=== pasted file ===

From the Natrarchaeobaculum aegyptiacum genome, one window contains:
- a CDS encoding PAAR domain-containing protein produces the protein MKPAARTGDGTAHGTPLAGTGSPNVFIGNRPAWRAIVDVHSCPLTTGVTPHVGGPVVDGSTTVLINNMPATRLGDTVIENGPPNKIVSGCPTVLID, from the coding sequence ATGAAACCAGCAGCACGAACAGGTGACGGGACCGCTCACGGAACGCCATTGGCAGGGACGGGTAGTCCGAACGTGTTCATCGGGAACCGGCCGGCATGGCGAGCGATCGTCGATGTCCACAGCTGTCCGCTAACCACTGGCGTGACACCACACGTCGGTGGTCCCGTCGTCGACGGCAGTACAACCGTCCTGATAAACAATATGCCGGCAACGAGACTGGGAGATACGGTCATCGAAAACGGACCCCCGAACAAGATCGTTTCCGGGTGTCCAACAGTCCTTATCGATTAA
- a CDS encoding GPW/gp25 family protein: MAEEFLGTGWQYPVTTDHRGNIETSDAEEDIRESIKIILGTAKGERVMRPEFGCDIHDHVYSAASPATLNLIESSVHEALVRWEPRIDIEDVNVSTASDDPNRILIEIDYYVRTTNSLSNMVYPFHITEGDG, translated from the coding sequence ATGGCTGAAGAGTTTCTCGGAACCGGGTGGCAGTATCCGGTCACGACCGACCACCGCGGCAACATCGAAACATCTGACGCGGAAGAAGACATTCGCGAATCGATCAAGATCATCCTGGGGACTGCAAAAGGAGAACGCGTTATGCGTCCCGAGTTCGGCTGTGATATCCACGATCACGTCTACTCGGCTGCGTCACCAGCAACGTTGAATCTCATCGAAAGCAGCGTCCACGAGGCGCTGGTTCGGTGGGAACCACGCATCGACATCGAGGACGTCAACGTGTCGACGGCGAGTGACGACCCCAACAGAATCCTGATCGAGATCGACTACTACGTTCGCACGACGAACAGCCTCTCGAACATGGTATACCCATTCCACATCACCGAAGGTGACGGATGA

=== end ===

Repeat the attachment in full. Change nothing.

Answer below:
From the Natrarchaeobaculum aegyptiacum genome, one window contains:
- a CDS encoding PAAR domain-containing protein produces the protein MKPAARTGDGTAHGTPLAGTGSPNVFIGNRPAWRAIVDVHSCPLTTGVTPHVGGPVVDGSTTVLINNMPATRLGDTVIENGPPNKIVSGCPTVLID, from the coding sequence ATGAAACCAGCAGCACGAACAGGTGACGGGACCGCTCACGGAACGCCATTGGCAGGGACGGGTAGTCCGAACGTGTTCATCGGGAACCGGCCGGCATGGCGAGCGATCGTCGATGTCCACAGCTGTCCGCTAACCACTGGCGTGACACCACACGTCGGTGGTCCCGTCGTCGACGGCAGTACAACCGTCCTGATAAACAATATGCCGGCAACGAGACTGGGAGATACGGTCATCGAAAACGGACCCCCGAACAAGATCGTTTCCGGGTGTCCAACAGTCCTTATCGATTAA
- a CDS encoding GPW/gp25 family protein: MAEEFLGTGWQYPVTTDHRGNIETSDAEEDIRESIKIILGTAKGERVMRPEFGCDIHDHVYSAASPATLNLIESSVHEALVRWEPRIDIEDVNVSTASDDPNRILIEIDYYVRTTNSLSNMVYPFHITEGDG, translated from the coding sequence ATGGCTGAAGAGTTTCTCGGAACCGGGTGGCAGTATCCGGTCACGACCGACCACCGCGGCAACATCGAAACATCTGACGCGGAAGAAGACATTCGCGAATCGATCAAGATCATCCTGGGGACTGCAAAAGGAGAACGCGTTATGCGTCCCGAGTTCGGCTGTGATATCCACGATCACGTCTACTCGGCTGCGTCACCAGCAACGTTGAATCTCATCGAAAGCAGCGTCCACGAGGCGCTGGTTCGGTGGGAACCACGCATCGACATCGAGGACGTCAACGTGTCGACGGCGAGTGACGACCCCAACAGAATCCTGATCGAGATCGACTACTACGTTCGCACGACGAACAGCCTCTCGAACATGGTATACCCATTCCACATCACCGAAGGTGACGGATGA